Therefore, Kirito needs to obfuscate the contiguous integers so as to destroy the contiguity *in the first place*.
He applies $h^{-1}$ on these numbers and gets
\[
h^{-1}(h(x)-j+1) \quad h^{-1}(h(x)-j+2) \quad \ldots \quad x \quad \ldots \quad h^{-1}(h(x)-j+10)
\]
Notice that how $h^{-1}(h(x))=x$ and it preserves Asuna’s input.
Now all these number *appear* to be random (except $x$).
Kirito then adds 1 to the first $i$ numbers.

I used the wording *appear to be random* because they are not truly random.
The contiguity can be restored by applying $h$ back to negate the effect of $h^{-1}$.
To prevent this, Kirito can calculate $\mod p$ for every number, which results in a permanent information loss and the contiguity can no longer be restored.

In this way, Kirito embeds his secret in these numbers and sends them back to Asuna. All Asuna can see is 9 random numbers and the information-carrying $j$-th number.

### 3. Asuna’s turn

Asuna checks whether the number in the $j$-th position equals to $x mod p$ or $(x+1) \mod p$.
If it is equal to $(x+1) \mod p$, then $i \ge j$.
If it is equal to $x \mod p$, then $i < j$ ~~and Asuna will beat the shit out of Kirito~~.

After solving Asuna’s trouble, now let us review this process and check whether it can be simplified.

## Role of the obfuscating function

In the beginning of the algorithm, Asuna obfuscated $x$ and got $h(x)$. This step looks pointless: why obfuscate it when it is a single number. Let us check what will happen if we omit this step.

Kirito will then receive \[ x-j+1 \quad x-j+2 \quad \ldots \quad x \quad \ldots \quad x-j+10 \] Now he applied the obfuscation. He has two choices: use $h$ or $h^{-1}$. Using the public $h$ is a bad idea, since every operation hence carried can be repeated by Asuna: Kirito cannot hide information. Then it remains the private $h^{-1}$, which yields \[ h^{-1}(x-j+1) \quad h^{-1}(x-j+2) \quad \ldots \quad h^{-1}(x) \quad \ldots \quad h^{-1}(x-j+10) \] Since $h^{-1}$ is unknown to Asuna, she will not be able to verify the value of $h^{-1}(x-j+10) \mod p$. Both choices fail.

In fact, $h$ is not an obfuscation but an *armor* to protect $x$ from the later obfuscation conducted by Kirito.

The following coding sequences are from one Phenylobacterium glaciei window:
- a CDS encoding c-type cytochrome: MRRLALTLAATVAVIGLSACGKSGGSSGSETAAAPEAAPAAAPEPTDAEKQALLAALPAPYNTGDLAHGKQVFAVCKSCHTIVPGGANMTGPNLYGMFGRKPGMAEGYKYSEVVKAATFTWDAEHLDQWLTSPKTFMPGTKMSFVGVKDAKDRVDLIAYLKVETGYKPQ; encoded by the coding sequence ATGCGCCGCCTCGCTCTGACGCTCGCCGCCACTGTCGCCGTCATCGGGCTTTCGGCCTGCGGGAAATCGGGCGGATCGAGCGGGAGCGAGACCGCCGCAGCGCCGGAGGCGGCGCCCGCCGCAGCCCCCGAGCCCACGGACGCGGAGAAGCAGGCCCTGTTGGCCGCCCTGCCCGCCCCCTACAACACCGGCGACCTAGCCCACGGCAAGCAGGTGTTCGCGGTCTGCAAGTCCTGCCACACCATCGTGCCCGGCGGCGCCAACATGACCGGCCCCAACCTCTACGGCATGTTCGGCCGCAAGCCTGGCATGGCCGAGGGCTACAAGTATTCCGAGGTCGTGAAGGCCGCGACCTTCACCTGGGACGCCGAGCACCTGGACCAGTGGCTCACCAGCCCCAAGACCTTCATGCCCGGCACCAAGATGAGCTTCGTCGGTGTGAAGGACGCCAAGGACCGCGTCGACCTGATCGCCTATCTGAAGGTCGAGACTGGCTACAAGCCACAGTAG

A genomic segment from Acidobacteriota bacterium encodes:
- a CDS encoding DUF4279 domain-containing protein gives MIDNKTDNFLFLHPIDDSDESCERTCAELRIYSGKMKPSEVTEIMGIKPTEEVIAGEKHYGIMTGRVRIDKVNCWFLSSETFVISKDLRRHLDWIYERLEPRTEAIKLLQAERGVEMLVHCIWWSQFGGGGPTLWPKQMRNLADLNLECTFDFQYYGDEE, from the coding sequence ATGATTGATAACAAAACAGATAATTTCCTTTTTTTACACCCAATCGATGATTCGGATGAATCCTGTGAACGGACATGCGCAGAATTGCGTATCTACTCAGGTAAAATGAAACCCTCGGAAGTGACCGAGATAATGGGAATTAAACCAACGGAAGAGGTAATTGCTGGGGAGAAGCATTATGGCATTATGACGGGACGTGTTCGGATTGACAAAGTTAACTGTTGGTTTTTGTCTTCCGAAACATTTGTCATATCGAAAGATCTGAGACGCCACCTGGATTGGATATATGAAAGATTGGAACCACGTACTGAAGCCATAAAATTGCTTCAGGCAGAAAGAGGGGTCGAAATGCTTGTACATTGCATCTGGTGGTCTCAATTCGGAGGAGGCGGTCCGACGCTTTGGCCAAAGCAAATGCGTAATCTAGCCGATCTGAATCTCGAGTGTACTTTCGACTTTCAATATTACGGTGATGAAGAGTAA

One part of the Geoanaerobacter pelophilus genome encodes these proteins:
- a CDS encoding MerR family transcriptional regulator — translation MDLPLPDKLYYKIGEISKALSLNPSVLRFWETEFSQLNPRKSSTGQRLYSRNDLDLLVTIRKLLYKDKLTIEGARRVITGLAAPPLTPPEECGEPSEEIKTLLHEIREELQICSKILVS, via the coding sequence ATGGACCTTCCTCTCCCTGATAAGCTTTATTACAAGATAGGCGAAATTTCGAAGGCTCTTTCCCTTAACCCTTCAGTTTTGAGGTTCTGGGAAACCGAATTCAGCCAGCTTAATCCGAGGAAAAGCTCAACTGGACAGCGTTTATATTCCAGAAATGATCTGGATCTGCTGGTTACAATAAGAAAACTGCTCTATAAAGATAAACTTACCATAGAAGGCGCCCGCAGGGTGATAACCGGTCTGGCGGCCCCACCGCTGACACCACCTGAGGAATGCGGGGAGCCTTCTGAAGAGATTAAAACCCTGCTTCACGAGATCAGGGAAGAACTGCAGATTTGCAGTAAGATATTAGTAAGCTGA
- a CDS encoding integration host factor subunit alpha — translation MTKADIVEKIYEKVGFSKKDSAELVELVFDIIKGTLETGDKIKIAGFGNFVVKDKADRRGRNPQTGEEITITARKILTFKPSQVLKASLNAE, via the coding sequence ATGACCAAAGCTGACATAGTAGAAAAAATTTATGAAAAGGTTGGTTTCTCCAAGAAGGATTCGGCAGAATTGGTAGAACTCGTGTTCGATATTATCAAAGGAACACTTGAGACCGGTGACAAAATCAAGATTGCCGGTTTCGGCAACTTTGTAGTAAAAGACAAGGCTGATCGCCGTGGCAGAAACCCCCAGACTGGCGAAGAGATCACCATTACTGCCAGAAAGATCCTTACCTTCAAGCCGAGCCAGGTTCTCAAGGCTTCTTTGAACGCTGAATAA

Kirito knew that he was to do something obscure, so he threw a condom to Asuna in advance.

## Exchange the obfuscation and the plus-one step

If these two steps are exchanged, Asuna will have a chance to know $i$. Imagine $i=j-1$, then after the plus-one step, Kirito gets \[ h(x)-j+2 \quad \ldots \quad h(x)-j+i+1 \quad h(x) \quad \ldots \quad h(x)-j+10 \] Since $h(x)-j+i+1=h(x)$, Asuna will discover that $i \ge j-1$ in addition to the information $i<j$ obtained from the normal process. Combining these two hints, she gets $i=j-1$.

## Role of $x$

It looks like that all Asuna needs is 10 contiguous integers. Why not just make $x=j$ and send Kirito the following? \[ h(j)-j+1 \quad h(j)-j+2 \quad \ldots \quad h(j) \quad \ldots \quad h(j)-j+10 \] The reason is obvious: after Kirito’s obfuscation, they become \[ h^{-1}(h(j)-j+1) \quad h^{-1}(h(j)-j+2) \quad \ldots \quad j \quad \ldots \quad h^{-1}(h(j)-j+10) \] It is quite possible that $j$ is the only number between 1 to 10 in these ten numbers. Asuna’s secret leaks. Contrary to Kirito’s obfuscation provided by $h^{-1}$, Asuna’s obfuscation is not provided by $h$ but by $x$.

## Exercises

This tutorial should be clear and complete enough for you to understand Yao’s solution. Once you think you master this solution, try out the following exercises. In this post, we tested the condition $i \ge j$. What can be done to test $i \le j$, $i<j$, $i>j$, and $i=j$?